The following article is by Erica Siefert, Senior Associate, GQRR and Democracy Corps
On Monday, federally subsidized student loan rates doubled because Congress failed to pass a permanent solution to relieve our debt-stricken students (or even to extend the current rates until they could agree on a plan). There are very few policy issues more deserving of our representatives’ attention.
As we hear in our Democracy Corps focus groups and surveys, middle-class and working people desperately want Congress to address the cost of higher education. Students who can afford the high and rising costs of board, tuition, and fees — which now average $22,261 at public schools and $43,289 at private schools — do not need to worry about student loan interest rates doubling. This is only about those families who cannot afford to pay for the rising cost of higher education.
At one point or another in our careers, James, Stan, and I have all taught at colleges or universities, so this is a topic about which we feel strongly. As James recalled in It’s the Middle Class, Stupid!, he was able to pay his law school tuition out of pocket in the 1970s, even though he was not wealthy. The result, James noted, was that state colleges and universities “functioned as a kind of equalizer.”
That is no longer true. The average all-in cost of private colleges in the U.S. is almost equal to the median household income (which hovers around $50,000). But as James noted, it was not always this way. Our very smart friends at the Economic Policy Institute note that while median household income increased 10.9 percent from 1983 to 2013, the average cost of public school tuition rose 130 percent — leaving many families in the dust, and very much reliant on student loans.
Add to this the ongoing economic stagnation for middle class and working Americans, and we are looking at a crisis that could be crippling. We all know that young people face diminished job prospects out of school. But this crisis is not limited to 20-somethings. It also hits those in their 30s and 40s — who pay their student loans from stagnant or diminishing incomes — and those in their 50s and 60s who struggle to pay mortgages, save for retirement, and put their children through school.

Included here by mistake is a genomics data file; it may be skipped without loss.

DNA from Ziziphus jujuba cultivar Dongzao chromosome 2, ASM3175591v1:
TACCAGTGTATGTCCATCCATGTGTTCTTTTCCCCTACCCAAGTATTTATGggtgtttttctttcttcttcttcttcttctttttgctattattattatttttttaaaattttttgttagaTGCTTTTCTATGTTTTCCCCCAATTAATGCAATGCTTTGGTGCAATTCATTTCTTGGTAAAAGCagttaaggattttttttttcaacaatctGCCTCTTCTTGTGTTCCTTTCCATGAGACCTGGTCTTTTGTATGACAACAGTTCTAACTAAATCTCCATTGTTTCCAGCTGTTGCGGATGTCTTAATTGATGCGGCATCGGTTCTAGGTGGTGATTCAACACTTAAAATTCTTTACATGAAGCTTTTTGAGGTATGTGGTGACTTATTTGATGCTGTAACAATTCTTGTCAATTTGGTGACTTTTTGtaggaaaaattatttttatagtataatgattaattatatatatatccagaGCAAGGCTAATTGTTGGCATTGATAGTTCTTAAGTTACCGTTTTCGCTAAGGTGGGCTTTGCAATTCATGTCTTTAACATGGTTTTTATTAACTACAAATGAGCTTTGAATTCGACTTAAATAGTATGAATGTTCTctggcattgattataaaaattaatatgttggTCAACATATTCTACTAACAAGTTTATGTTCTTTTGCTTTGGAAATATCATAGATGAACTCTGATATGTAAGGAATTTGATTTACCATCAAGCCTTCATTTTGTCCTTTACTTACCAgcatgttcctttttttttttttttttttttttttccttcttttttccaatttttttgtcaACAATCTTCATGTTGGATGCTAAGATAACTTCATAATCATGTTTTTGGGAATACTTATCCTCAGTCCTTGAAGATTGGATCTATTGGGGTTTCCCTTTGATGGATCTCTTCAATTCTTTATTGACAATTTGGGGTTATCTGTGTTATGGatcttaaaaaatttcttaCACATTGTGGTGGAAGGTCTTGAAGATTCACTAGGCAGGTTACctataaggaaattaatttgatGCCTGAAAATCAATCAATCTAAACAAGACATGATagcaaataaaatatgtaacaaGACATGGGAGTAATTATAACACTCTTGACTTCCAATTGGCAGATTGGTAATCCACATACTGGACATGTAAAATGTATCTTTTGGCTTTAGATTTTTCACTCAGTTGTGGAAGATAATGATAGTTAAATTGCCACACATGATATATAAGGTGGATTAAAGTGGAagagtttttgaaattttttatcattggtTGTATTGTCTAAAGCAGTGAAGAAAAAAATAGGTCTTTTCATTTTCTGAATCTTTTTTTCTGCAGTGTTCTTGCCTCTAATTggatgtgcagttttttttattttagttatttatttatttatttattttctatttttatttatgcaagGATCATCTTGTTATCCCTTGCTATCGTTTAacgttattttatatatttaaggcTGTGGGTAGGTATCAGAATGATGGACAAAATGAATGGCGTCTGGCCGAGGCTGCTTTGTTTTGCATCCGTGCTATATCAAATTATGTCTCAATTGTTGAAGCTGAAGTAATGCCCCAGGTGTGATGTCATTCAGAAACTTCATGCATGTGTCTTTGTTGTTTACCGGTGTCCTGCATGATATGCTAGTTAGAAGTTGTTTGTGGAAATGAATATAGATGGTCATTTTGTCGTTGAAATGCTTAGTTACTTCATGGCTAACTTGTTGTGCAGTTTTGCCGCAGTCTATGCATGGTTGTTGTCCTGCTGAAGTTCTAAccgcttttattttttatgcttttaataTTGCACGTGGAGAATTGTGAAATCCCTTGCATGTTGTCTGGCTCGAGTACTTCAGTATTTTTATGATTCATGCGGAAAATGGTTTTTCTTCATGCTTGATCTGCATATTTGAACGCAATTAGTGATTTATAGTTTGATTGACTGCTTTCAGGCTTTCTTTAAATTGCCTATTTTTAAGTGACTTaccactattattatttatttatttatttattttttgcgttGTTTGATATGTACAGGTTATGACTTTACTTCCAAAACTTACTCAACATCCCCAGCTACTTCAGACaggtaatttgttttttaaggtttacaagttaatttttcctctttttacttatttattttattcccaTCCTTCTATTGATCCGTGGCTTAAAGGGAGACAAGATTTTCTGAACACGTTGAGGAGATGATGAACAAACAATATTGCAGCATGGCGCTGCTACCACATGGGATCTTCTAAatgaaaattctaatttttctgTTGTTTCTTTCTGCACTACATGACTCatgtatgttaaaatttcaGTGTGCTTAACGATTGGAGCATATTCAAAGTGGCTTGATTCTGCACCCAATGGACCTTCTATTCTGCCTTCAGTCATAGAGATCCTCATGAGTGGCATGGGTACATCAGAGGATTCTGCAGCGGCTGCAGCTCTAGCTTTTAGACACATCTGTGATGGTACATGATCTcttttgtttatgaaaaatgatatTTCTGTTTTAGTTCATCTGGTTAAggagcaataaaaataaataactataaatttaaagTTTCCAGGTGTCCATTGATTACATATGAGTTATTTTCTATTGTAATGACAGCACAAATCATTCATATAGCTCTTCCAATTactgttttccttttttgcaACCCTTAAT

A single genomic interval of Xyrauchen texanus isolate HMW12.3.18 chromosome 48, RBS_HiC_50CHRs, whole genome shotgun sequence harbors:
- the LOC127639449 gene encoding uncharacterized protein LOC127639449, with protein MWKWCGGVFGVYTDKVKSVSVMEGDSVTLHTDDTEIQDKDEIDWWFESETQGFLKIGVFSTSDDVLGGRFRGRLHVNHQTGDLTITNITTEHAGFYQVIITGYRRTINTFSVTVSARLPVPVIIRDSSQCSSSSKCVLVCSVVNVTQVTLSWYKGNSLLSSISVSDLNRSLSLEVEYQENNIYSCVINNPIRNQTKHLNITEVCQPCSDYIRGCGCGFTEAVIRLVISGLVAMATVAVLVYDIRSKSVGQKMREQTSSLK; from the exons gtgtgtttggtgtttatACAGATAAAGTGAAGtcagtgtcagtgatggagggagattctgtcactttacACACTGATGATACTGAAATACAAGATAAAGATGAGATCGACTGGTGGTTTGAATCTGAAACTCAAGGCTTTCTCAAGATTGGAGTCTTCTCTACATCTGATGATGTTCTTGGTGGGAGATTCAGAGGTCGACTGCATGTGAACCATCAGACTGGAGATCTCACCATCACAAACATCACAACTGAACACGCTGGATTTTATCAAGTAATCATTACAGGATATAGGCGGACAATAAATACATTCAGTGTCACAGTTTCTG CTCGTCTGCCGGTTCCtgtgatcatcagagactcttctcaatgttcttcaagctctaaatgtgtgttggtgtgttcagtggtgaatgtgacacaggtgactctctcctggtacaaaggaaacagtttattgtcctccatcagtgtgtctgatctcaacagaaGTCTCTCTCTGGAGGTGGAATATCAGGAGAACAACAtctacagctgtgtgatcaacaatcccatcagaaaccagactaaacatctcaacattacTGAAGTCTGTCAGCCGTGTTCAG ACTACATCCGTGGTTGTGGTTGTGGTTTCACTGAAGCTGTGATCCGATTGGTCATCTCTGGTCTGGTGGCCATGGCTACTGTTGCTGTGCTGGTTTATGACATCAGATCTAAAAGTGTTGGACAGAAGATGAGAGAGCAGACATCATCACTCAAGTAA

Next week, Democracy Corps will release a serious report on recent focus groups we conducted in Orlando and Columbus for the Economic Media Project. One of the things that struck us in these groups was how much we heard about the student loan crisis — and participants did call it a crisis:
“People coming out of college are getting off on the wrong foot. My husband has $58,000 worth of student loans and isn’t making even close to what he needs to be making to pay it off. They’re saying that you need all this education to get these jobs to make more money but yet you come out of college with all this debt and you can’t ever catch up.”
“I have plenty of student loans that I’m paying. I have a degree. I’m working as a bartender not by choice; not saying I love it but I make more money doing that than any position I could get with my degree so I pay my student loans as a bartender.”
“I can’t go to school because my credit is bad because of my previous school loans but I can’t afford to pay them. There’s not really anything I can do to better my education because I can’t afford it and I can’t get a loan.”
“It’s important to have an education but the cost …I wonder is it worth it?”
“When you come out of school you’re $50,000 or $100,000 in debt. You’re lucky if you’re making, you know, $30,000 or $40,000 a year. That’s paying your bills. That’s paying your rent. You’re not paying off your debt so you’re never getting ahead.”
“It’s more for the financial reasons where, you know, we have a student loan crisis basically where you’re getting into so much debt to get that degree, to get that better job, that that is becoming cyclical where you are working just to pay off your student loans so it’s almost, it’s a double-edged sword.”
When Congress returns after the holiday week, I hope they commit themselves to the students who would like to return to school next fall, but are having a hard time budgeting for it.